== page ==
3. Coffee Meets Bagel
CMB functions a little differently than Tinder: You get only one match — called a "bagel" — a day, every day at noon (it sends you a push notification to let you know when it's ready). Then you can either "accept" or "pass" on this person; if you both accept, then a chat line opens up and stays active for a week. The lack of endless matches is both a positive and a negative — it's not as overwhelming as Tinder, but there's also not the possibility for limitless hours of swiping entertainment. However, you can earn or purchase "coffee beans" that you can use to unlock more matches if you so desire. One more awesome thing: If you "pass" on a person, it will ask you why — presumably to make your future matches better suited to you — and then offers you another "free" bagel for the day (sometimes more than one if you continue to hit "pass").
Hinge uses your real-life network (and by "real life" I mean Facebook) to find potential matches that aren't necessarily sketchy strangers. It hooks you up with friends of friends, so the people you're chatting with can be vouched for by people you trust. Like Tinder, your profile is built around your Facebook photos and interests, and then you can chat with someone once you've both "liked" each other, but the similarities end there. Hinge provides only a "select list" of matches rather than an endless amount, so the number of potential baes is more of a gentle stream than a roaring waterfall. Once you've run out of second- and third-degree connections, the app makes more "tangential" connections, still trying to find you people based on your social networks. Even more good news: The app now calls out users who are already in relationships, putting their Facebook relationship status on the app so no one is deceived.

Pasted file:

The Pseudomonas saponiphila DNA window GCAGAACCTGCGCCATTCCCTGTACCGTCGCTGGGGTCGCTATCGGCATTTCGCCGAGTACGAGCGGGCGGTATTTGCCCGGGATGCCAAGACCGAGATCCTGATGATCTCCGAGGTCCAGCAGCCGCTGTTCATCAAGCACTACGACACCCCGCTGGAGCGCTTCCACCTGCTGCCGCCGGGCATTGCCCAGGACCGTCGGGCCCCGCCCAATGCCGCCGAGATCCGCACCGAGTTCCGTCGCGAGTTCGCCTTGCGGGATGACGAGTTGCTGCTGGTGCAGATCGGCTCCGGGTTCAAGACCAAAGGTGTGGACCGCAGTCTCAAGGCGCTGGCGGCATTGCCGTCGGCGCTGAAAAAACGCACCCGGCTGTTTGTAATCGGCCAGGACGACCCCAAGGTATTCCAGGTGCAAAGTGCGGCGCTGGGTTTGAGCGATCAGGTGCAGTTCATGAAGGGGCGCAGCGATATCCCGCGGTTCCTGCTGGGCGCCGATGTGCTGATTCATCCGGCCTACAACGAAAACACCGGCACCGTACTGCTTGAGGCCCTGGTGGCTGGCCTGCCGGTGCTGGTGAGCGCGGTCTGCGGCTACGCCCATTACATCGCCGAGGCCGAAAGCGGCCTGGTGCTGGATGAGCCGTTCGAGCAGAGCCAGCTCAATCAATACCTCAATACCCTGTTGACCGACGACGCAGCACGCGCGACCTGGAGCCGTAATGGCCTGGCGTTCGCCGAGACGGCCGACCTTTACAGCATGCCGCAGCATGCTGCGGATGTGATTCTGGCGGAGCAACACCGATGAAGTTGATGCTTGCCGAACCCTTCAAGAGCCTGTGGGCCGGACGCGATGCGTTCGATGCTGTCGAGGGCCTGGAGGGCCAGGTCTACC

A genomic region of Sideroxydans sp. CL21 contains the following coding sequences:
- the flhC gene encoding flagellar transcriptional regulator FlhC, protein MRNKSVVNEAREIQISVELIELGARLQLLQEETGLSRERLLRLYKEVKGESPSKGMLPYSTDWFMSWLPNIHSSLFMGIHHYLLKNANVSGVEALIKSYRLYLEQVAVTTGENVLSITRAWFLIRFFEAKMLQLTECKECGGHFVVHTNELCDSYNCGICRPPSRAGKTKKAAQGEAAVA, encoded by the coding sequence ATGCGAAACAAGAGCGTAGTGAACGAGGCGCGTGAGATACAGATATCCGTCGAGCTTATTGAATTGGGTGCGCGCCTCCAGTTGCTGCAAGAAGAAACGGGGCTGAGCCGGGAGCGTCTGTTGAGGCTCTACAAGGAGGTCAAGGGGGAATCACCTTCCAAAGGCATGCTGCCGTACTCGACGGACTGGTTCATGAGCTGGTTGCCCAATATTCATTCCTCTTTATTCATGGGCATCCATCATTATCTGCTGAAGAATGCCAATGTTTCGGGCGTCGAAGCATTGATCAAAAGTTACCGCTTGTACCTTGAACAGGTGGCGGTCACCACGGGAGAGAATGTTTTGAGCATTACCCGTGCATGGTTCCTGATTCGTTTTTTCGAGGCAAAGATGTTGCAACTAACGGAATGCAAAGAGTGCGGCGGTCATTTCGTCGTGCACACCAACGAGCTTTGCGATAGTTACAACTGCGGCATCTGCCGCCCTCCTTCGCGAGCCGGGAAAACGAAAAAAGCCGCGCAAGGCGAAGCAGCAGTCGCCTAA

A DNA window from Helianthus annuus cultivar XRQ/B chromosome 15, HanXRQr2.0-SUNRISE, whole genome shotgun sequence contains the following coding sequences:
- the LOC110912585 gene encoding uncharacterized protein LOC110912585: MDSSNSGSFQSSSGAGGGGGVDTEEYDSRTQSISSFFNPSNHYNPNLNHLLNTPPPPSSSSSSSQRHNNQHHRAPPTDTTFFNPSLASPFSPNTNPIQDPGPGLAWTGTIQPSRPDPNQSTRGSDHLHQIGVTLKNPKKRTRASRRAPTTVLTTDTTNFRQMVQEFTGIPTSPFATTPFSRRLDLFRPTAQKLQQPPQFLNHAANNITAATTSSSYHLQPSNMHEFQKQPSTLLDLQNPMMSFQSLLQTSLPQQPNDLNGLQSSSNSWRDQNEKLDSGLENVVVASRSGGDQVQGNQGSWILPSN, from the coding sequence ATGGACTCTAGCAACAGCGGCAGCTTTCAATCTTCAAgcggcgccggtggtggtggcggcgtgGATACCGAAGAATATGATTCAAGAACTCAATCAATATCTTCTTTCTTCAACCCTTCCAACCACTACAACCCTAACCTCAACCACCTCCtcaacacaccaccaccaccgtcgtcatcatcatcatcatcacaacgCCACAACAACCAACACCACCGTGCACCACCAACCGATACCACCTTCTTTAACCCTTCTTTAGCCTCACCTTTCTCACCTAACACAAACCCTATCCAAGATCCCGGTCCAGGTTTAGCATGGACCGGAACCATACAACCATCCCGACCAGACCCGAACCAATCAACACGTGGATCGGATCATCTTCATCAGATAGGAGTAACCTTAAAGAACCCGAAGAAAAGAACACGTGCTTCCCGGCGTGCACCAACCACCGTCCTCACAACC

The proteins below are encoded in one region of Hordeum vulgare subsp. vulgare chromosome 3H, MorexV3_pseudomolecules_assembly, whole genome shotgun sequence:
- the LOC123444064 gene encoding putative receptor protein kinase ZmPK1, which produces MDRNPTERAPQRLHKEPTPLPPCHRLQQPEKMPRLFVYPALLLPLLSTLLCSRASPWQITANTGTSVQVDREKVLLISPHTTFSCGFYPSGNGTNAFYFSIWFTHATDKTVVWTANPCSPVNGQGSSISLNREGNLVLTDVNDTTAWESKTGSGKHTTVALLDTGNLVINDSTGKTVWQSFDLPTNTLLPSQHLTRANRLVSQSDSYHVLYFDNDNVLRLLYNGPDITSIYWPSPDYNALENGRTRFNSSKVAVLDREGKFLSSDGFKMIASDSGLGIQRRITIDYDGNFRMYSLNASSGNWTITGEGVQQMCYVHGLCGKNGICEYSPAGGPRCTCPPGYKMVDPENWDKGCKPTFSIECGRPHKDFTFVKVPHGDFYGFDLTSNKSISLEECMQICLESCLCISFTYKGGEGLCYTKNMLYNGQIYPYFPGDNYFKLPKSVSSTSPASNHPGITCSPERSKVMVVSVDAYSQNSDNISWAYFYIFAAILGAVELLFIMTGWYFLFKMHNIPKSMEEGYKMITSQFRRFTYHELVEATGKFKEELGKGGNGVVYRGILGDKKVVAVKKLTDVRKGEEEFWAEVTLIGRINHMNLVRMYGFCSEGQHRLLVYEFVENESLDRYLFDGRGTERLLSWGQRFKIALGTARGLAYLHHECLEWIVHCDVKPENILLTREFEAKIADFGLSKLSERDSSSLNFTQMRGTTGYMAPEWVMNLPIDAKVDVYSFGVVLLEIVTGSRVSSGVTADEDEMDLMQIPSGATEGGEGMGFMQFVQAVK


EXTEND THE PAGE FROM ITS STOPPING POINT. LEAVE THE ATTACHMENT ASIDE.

Putting OkC on this list was inevitable, right? I don't think I need to explain it since it seems to be just as popular with Millennials as Tinder, but it is worth including since it has such a large network of people to choose from. If you're tired of simply swiping and want to procrastinate for hours by penning the world's wittiest dating profile and answering hundreds of match questions, OkCupid is perfect for you. Plus, reading typo-ridden messages and profiles is half the fun of OkCupid, so you can do that to kill time on the subway, even if the more serious "soulmate search" isn't your cup of tea.Though all that can be rather time-consuming and is surely not for the everyman who just wants to hookup with someone new every weekend, OkC has other options as well. It has a Tinder-like feature called "Quickmatch" where you can swipe through people nearby — if you both "liked" each other, it lets you know (although you can chat with them either way, unlike on Tinder). I can't even tell you how much of my life has been spent staring blankly at the OkCupid app — trust me, I wouldn't steer you wrong.